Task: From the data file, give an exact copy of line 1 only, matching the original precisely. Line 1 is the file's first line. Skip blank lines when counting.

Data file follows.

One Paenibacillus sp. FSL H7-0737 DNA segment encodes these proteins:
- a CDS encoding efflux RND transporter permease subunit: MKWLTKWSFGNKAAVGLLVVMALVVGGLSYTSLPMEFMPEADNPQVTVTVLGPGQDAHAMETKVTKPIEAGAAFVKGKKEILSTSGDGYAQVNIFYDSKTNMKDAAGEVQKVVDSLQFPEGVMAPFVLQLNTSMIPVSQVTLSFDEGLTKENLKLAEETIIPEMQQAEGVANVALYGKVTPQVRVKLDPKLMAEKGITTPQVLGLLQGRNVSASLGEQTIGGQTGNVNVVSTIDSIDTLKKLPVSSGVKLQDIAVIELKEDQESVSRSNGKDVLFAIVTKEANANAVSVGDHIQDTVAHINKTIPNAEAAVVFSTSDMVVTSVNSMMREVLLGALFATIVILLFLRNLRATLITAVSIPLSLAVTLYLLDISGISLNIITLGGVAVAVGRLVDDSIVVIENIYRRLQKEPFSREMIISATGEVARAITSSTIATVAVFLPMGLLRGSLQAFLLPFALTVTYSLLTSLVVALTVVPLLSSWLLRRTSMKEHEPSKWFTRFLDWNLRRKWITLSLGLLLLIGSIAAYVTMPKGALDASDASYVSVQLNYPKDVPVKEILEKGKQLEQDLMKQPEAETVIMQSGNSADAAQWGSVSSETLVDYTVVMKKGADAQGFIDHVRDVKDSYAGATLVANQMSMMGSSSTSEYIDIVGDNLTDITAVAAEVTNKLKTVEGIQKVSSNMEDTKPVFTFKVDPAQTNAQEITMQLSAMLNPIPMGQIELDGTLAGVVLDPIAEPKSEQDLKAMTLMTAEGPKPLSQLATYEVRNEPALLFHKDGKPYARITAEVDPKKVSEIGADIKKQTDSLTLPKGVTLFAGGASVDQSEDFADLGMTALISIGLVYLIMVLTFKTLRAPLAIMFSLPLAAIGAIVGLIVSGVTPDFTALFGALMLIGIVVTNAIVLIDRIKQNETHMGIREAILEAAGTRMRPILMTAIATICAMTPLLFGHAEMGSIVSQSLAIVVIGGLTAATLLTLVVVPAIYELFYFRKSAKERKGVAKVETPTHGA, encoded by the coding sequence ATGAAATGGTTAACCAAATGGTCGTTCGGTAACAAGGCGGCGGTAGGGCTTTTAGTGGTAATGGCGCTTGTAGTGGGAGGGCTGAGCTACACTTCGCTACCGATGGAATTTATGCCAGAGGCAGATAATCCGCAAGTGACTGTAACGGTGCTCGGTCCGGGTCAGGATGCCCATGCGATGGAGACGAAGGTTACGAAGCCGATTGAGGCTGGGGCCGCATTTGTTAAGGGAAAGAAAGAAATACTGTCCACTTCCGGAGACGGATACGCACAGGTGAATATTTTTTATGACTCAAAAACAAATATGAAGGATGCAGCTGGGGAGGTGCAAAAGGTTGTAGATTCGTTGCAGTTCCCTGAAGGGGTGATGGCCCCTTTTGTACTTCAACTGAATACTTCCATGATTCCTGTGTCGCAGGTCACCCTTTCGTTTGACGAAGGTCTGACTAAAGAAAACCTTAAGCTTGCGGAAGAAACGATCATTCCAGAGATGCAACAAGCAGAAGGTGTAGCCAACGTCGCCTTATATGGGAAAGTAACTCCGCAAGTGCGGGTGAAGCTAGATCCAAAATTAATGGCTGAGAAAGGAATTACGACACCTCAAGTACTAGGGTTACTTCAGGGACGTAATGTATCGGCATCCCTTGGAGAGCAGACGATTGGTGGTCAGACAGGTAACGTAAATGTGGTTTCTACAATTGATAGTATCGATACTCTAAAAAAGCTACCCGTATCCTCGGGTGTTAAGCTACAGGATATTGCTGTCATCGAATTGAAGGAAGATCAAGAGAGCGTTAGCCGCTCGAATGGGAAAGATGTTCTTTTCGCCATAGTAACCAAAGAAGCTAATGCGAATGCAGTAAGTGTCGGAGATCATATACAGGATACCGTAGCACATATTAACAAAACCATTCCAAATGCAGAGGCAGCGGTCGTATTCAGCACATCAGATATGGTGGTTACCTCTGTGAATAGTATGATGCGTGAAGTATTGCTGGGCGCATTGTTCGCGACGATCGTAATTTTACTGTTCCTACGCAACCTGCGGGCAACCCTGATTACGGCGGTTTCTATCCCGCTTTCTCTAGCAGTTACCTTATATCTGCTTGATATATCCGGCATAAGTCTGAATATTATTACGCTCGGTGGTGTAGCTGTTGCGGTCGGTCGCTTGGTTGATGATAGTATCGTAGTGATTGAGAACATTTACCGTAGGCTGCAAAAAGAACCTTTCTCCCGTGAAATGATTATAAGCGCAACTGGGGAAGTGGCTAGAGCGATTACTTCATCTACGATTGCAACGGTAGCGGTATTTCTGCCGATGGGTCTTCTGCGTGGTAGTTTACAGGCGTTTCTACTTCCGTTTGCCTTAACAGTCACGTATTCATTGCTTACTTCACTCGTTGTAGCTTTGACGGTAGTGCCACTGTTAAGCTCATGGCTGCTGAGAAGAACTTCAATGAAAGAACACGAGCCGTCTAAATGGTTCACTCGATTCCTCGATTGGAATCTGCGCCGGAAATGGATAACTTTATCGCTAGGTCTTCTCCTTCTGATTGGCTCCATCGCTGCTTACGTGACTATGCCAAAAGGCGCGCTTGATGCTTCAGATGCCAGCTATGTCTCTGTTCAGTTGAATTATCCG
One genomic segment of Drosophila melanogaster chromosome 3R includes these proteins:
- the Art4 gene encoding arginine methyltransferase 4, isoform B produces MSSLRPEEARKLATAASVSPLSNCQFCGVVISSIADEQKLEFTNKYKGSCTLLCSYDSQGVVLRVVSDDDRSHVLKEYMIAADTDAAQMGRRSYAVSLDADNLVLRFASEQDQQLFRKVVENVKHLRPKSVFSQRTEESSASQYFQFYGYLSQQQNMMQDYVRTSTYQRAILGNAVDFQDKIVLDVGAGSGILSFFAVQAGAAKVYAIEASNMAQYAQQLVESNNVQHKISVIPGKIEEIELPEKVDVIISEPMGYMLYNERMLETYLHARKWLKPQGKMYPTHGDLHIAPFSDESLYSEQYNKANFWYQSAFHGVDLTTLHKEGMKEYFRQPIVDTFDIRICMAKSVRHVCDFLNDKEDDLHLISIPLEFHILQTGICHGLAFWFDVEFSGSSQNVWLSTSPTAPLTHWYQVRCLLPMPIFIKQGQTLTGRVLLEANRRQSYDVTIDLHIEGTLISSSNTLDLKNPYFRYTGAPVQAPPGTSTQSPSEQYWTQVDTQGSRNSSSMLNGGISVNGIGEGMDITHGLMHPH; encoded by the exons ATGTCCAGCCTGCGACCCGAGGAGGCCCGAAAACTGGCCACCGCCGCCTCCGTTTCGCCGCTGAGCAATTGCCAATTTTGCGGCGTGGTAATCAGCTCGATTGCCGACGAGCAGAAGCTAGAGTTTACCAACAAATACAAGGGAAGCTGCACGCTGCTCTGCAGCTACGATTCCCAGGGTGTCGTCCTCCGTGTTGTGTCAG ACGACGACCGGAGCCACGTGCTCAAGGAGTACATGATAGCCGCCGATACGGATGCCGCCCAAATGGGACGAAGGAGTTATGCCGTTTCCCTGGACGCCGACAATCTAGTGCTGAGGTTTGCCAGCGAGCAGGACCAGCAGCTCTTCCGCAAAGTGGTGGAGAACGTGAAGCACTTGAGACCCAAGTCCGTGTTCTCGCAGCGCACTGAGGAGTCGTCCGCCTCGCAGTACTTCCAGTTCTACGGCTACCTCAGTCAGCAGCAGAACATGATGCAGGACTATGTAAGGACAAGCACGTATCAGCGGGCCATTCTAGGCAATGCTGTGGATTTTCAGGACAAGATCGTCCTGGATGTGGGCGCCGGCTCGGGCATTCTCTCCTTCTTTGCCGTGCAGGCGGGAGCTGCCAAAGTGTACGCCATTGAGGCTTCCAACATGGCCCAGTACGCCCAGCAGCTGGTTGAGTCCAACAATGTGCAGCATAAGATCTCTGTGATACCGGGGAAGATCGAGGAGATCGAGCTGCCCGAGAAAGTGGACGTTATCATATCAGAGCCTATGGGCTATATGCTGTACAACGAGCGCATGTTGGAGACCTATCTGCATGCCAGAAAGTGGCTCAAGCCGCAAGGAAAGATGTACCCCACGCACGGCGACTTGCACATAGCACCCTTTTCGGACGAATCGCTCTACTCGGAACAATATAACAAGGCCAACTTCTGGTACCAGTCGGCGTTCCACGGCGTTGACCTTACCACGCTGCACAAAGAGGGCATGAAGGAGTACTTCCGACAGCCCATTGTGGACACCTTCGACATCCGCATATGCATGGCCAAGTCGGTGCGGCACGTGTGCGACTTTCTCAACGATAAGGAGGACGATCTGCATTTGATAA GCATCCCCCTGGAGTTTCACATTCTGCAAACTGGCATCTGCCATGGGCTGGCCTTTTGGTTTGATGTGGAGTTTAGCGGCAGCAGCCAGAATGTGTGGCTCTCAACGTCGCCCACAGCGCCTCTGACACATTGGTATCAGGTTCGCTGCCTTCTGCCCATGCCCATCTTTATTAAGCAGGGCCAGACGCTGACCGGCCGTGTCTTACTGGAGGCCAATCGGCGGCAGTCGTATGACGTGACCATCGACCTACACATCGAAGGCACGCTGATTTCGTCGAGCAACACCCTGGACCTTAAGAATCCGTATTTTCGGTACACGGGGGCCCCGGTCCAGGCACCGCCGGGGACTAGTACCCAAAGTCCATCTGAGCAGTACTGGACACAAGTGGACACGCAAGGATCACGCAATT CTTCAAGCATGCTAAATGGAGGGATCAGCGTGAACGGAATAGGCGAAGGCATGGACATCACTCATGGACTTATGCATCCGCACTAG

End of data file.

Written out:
One Paenibacillus sp. FSL H7-0737 DNA segment encodes these proteins: